“Come,” he said. “Sit and tell me all that has befallen you.” They walked across to the pond and sat on the stone bench near its edge. As she looked at him, he noticed that her smile had lost none of its brilliance but there was a hesitancy, a reserve, behind it that had not been there before. He had known that this was likely to happen but it still grieved him to see it.

“So,” he said. “What has happened to you in that other place?” It was just five months since Myfanwy had been sent from Annwn to go to school in England: sent from a land of magic and wild country to a land of technology, crowded with people. He watched as a shadow passed across her face.

“It’s not too bad,” she said. “A lot of the kids are nice but…” She paused.

“But?” he prompted gently.

“But,” she continued, “there are a lot of them who don’t like me very much and I think they may have good reason.”

“Myfanwy, all you need to do is to be yourself and people will like you.”

“That’s the problem,” she said. She pointed to a pile of autumn leaves in a corner near the fruit trees. The leaves formed themselves into a large gold and red eagle. They flew around the hermitage before bursting into flames like a phoenix and then settling back down as a neat pile of ash. Friar Daffyd marvelled at the ease and brilliance of her magic. She had the same extraordinary talent as her father. If her brother and sister also had such talent, they would change the fate of Annwn.

“Being myself is the one thing I cannot possibly be. Can you imagine what would happen if I did that in the other world? Being myself is what got me into trouble.”

“How so?” the friar asked softly.

“Well,” she said. “There is this one boy who is really very smart…” An image of a small, dark haired boy with thick glasses appeared in the still surface of the pond. “…and there are others who have decided to make his life a misery. I don’t know why. Perhaps they’re jealous, perhaps they feel intimidated. Anyway, they take every opportunity to ridicule and bully him.” The image of a large, thick set boy with pale blond hair appeared in the pond. There was a brutish arrogance about his face and a hardness in his eyes.

“He is the ringleader,” she said, pointing to the pond image, “and one day he and his friends set out to beat Wilson to a pulp. No one else was going to help him so I had to step in. I stood in their way but that didn’t stop them. They just said ‘Get lost taffy’.” Now she spoke very softly. “I think they would have mistreated me. I think that maybe where they come from, it’s not unusual for a man to hit a woman.” Now Friar Daffyd was worried. This was the kind of thing he had feared might happen. He looked at the blond boy’s face and his heart broke within him to think of the pain that had caused that brutishness and the hardness of those eyes. Yet here these boys were facing a power greater than they could imagine.

“What did you do?” he asked anxiously.

Myfanwy looked down at her hands. “I gave them a rash,” she said. “I made them so itchy that they couldn’t do anything but scratch.” She looked up at him and said earnestly, “It wasn’t permanent. I didn’t really hurt them. As soon as they left Wilson alone, it went away.” Friar Daffyd had to hide a smile. This was nowhere near as bad as he had feared. It was actually quite clever. “The trouble is: they know I did it. Wilson thinks it was just a lucky coincidence but these others aren’t clever enough. They don’t know or understand their world well enough to ignore the evidence of their own eyes. All they know is that they threatened me and then they got a rash the like of which they had never had before. They know I did it. Now they’re afraid of me and they hate me. They call me ‘witch girl’ and tell the others to avoid me.”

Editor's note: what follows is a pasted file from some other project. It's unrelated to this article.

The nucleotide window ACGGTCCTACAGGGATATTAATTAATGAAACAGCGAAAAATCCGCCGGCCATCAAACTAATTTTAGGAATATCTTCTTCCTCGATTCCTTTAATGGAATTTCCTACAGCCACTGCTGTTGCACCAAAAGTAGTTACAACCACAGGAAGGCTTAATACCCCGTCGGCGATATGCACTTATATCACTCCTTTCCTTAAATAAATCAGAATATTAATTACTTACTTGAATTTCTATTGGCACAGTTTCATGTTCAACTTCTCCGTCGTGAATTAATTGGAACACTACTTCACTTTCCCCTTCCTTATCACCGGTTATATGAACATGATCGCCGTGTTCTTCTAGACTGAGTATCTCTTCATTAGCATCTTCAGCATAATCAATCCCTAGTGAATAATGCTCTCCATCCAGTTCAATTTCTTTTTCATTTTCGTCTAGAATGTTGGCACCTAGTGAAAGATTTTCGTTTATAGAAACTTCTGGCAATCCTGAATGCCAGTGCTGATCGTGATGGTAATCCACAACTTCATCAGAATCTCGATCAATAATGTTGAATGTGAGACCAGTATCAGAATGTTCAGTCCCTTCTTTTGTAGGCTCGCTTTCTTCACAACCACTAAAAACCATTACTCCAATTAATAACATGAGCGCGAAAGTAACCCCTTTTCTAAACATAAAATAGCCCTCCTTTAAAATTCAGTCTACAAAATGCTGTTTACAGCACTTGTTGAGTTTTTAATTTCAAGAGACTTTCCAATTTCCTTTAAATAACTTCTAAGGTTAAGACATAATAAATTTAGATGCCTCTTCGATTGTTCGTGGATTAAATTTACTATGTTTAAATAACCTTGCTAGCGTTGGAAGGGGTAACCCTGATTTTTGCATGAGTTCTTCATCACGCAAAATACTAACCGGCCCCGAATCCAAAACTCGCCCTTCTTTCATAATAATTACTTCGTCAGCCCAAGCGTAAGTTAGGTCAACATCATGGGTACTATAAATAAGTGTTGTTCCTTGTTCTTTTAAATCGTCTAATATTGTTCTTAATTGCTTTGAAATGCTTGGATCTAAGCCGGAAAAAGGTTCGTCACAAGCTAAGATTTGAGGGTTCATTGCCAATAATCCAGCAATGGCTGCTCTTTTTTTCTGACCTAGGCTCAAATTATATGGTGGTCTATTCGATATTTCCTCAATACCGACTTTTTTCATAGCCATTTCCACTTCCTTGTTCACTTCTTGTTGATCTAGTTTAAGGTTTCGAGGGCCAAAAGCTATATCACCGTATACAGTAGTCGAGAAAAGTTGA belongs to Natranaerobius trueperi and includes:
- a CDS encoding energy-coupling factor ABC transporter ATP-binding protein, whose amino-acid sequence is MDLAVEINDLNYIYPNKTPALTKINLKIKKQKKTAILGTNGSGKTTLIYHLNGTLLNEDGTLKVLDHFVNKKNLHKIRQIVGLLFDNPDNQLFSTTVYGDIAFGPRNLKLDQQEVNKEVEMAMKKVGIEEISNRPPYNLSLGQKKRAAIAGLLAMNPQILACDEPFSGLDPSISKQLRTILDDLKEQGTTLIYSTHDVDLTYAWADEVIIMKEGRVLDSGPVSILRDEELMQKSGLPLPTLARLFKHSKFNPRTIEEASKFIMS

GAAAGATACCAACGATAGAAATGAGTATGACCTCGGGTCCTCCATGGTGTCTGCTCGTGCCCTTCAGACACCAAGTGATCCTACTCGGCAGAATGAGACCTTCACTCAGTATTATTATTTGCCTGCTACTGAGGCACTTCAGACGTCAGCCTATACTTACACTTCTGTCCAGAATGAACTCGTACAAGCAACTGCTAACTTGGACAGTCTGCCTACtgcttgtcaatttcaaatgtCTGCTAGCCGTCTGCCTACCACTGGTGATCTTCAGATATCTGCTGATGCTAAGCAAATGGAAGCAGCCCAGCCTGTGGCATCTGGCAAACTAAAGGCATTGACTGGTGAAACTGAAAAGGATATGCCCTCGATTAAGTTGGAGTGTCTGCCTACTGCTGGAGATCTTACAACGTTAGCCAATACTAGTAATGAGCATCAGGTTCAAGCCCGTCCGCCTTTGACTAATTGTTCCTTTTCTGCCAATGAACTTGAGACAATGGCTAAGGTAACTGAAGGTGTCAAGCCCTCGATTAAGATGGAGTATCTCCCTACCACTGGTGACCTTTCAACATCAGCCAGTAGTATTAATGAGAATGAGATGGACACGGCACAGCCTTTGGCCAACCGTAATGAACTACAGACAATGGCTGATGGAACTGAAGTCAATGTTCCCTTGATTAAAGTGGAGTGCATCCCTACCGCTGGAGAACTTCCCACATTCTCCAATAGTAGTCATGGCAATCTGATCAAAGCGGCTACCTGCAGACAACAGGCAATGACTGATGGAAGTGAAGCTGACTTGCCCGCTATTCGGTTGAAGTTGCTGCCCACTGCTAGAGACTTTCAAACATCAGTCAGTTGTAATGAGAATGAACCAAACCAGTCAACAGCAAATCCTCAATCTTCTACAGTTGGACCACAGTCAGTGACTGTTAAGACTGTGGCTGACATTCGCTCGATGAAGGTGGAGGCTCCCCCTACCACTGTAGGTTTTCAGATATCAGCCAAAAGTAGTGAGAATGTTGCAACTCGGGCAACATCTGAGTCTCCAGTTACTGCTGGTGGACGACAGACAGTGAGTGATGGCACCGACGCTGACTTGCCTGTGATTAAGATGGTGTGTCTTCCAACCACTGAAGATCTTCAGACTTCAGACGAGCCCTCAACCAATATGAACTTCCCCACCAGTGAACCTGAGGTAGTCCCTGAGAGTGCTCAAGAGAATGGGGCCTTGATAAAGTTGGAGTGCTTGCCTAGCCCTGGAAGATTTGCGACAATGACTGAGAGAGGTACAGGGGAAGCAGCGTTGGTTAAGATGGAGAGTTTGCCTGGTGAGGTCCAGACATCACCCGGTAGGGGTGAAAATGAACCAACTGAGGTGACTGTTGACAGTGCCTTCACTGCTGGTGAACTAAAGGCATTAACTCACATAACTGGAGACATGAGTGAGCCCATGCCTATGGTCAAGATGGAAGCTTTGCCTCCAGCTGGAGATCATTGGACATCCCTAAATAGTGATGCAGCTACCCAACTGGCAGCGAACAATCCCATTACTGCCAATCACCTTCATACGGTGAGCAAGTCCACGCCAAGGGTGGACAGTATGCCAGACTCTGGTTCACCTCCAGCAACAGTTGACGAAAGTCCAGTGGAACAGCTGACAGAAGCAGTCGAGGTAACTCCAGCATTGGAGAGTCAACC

“Myfanwy,” the Friar said gently. “In that world you have great power and the greater the power the greater the responsibility. Also, you need to protect us. That world must not learn of our existence.”

Myfanwy nodded sadly. “I know,” she said.

“Look, I would not say ‘Do not use your power’. I think that would be as impossible as asking you not to breathe. As well, it is right to defend those who cannot defend themselves. But great power must be used sparingly and lightly. All I ask is that you be careful.”

“I know,” she said again, “and I am careful. I hold myself in check and hide my talent. It’s just that…that makes it almost impossible to make friends. Friendship needs trust and no matter how much I may like or admire someone, I cannot trust them with who I really am.” The Friar nodded sadly. He could see how much this would worry a heart as naturally open and friendly as hers.

“I’m sorry,” he said, “but you know that we are slowly dying here. We need to know about that world. You need to know about that world. I think this is just a burden that you will have to bear.” He paused. “It’s only for six years,” he suggested hopefully. She looked at him and her expression had a kind of desperation.